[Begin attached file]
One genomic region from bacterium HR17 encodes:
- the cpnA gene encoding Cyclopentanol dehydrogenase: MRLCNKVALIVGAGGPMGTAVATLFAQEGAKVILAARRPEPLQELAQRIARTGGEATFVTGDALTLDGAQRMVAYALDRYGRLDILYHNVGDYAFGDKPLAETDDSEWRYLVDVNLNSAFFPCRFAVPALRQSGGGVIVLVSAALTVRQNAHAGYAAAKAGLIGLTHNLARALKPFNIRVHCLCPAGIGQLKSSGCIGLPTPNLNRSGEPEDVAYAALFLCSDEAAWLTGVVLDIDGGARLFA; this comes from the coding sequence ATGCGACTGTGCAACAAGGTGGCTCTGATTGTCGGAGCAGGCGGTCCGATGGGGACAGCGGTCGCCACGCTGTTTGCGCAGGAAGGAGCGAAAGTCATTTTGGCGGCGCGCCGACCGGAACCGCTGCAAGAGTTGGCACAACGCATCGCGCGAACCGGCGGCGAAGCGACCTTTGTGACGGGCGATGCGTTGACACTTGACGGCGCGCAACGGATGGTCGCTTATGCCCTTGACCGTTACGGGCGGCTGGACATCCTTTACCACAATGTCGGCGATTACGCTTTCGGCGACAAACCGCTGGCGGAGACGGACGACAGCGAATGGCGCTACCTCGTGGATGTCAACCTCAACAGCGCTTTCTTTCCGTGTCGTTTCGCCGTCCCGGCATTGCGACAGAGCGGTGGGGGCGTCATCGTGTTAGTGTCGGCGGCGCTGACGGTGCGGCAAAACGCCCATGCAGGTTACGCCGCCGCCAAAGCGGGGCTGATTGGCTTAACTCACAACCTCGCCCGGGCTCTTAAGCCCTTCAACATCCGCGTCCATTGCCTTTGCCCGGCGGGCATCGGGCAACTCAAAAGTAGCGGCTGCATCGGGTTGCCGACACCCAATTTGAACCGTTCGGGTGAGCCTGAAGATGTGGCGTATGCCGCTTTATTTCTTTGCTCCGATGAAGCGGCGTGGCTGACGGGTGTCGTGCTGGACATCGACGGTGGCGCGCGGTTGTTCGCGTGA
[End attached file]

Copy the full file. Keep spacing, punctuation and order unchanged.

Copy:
One genomic region from bacterium HR17 encodes:
- the cpnA gene encoding Cyclopentanol dehydrogenase: MRLCNKVALIVGAGGPMGTAVATLFAQEGAKVILAARRPEPLQELAQRIARTGGEATFVTGDALTLDGAQRMVAYALDRYGRLDILYHNVGDYAFGDKPLAETDDSEWRYLVDVNLNSAFFPCRFAVPALRQSGGGVIVLVSAALTVRQNAHAGYAAAKAGLIGLTHNLARALKPFNIRVHCLCPAGIGQLKSSGCIGLPTPNLNRSGEPEDVAYAALFLCSDEAAWLTGVVLDIDGGARLFA; this comes from the coding sequence ATGCGACTGTGCAACAAGGTGGCTCTGATTGTCGGAGCAGGCGGTCCGATGGGGACAGCGGTCGCCACGCTGTTTGCGCAGGAAGGAGCGAAAGTCATTTTGGCGGCGCGCCGACCGGAACCGCTGCAAGAGTTGGCACAACGCATCGCGCGAACCGGCGGCGAAGCGACCTTTGTGACGGGCGATGCGTTGACACTTGACGGCGCGCAACGGATGGTCGCTTATGCCCTTGACCGTTACGGGCGGCTGGACATCCTTTACCACAATGTCGGCGATTACGCTTTCGGCGACAAACCGCTGGCGGAGACGGACGACAGCGAATGGCGCTACCTCGTGGATGTCAACCTCAACAGCGCTTTCTTTCCGTGTCGTTTCGCCGTCCCGGCATTGCGACAGAGCGGTGGGGGCGTCATCGTGTTAGTGTCGGCGGCGCTGACGGTGCGGCAAAACGCCCATGCAGGTTACGCCGCCGCCAAAGCGGGGCTGATTGGCTTAACTCACAACCTCGCCCGGGCTCTTAAGCCCTTCAACATCCGCGTCCATTGCCTTTGCCCGGCGGGCATCGGGCAACTCAAAAGTAGCGGCTGCATCGGGTTGCCGACACCCAATTTGAACCGTTCGGGTGAGCCTGAAGATGTGGCGTATGCCGCTTTATTTCTTTGCTCCGATGAAGCGGCGTGGCTGACGGGTGTCGTGCTGGACATCGACGGTGGCGCGCGGTTGTTCGCGTGA